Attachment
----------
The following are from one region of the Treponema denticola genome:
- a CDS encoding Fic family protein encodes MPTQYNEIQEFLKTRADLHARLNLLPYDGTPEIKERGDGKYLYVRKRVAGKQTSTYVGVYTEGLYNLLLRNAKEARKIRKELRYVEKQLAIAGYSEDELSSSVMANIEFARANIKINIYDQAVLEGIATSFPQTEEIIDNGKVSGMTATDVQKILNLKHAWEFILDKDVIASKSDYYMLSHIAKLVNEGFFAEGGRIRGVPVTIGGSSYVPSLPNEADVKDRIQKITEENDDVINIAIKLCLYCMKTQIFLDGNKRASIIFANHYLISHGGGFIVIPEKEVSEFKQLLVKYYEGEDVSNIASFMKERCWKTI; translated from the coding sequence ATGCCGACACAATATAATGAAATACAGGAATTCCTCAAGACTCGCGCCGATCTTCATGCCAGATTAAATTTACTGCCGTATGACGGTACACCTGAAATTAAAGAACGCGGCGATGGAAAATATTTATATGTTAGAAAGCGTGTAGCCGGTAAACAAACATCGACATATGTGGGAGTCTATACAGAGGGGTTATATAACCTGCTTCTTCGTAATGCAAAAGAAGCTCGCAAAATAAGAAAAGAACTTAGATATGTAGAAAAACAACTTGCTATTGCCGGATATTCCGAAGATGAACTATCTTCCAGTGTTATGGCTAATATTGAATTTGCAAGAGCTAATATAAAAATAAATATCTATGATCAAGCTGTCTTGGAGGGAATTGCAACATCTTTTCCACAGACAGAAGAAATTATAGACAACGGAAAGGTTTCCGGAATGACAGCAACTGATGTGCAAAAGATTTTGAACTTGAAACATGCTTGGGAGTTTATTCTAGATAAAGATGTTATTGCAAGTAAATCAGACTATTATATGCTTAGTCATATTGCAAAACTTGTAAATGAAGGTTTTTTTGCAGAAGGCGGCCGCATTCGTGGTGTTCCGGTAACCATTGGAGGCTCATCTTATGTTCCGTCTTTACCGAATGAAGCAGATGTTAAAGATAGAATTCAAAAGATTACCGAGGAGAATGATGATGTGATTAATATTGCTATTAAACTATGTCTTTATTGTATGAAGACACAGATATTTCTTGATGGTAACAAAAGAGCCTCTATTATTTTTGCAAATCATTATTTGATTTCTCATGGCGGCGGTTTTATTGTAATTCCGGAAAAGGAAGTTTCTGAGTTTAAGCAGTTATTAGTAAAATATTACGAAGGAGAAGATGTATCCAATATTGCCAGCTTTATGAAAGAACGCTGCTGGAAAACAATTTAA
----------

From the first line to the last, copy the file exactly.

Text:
The following are from one region of the Treponema denticola genome:
- a CDS encoding Fic family protein encodes MPTQYNEIQEFLKTRADLHARLNLLPYDGTPEIKERGDGKYLYVRKRVAGKQTSTYVGVYTEGLYNLLLRNAKEARKIRKELRYVEKQLAIAGYSEDELSSSVMANIEFARANIKINIYDQAVLEGIATSFPQTEEIIDNGKVSGMTATDVQKILNLKHAWEFILDKDVIASKSDYYMLSHIAKLVNEGFFAEGGRIRGVPVTIGGSSYVPSLPNEADVKDRIQKITEENDDVINIAIKLCLYCMKTQIFLDGNKRASIIFANHYLISHGGGFIVIPEKEVSEFKQLLVKYYEGEDVSNIASFMKERCWKTI; translated from the coding sequence ATGCCGACACAATATAATGAAATACAGGAATTCCTCAAGACTCGCGCCGATCTTCATGCCAGATTAAATTTACTGCCGTATGACGGTACACCTGAAATTAAAGAACGCGGCGATGGAAAATATTTATATGTTAGAAAGCGTGTAGCCGGTAAACAAACATCGACATATGTGGGAGTCTATACAGAGGGGTTATATAACCTGCTTCTTCGTAATGCAAAAGAAGCTCGCAAAATAAGAAAAGAACTTAGATATGTAGAAAAACAACTTGCTATTGCCGGATATTCCGAAGATGAACTATCTTCCAGTGTTATGGCTAATATTGAATTTGCAAGAGCTAATATAAAAATAAATATCTATGATCAAGCTGTCTTGGAGGGAATTGCAACATCTTTTCCACAGACAGAAGAAATTATAGACAACGGAAAGGTTTCCGGAATGACAGCAACTGATGTGCAAAAGATTTTGAACTTGAAACATGCTTGGGAGTTTATTCTAGATAAAGATGTTATTGCAAGTAAATCAGACTATTATATGCTTAGTCATATTGCAAAACTTGTAAATGAAGGTTTTTTTGCAGAAGGCGGCCGCATTCGTGGTGTTCCGGTAACCATTGGAGGCTCATCTTATGTTCCGTCTTTACCGAATGAAGCAGATGTTAAAGATAGAATTCAAAAGATTACCGAGGAGAATGATGATGTGATTAATATTGCTATTAAACTATGTCTTTATTGTATGAAGACACAGATATTTCTTGATGGTAACAAAAGAGCCTCTATTATTTTTGCAAATCATTATTTGATTTCTCATGGCGGCGGTTTTATTGTAATTCCGGAAAAGGAAGTTTCTGAGTTTAAGCAGTTATTAGTAAAATATTACGAAGGAGAAGATGTATCCAATATTGCCAGCTTTATGAAAGAACGCTGCTGGAAAACAATTTAA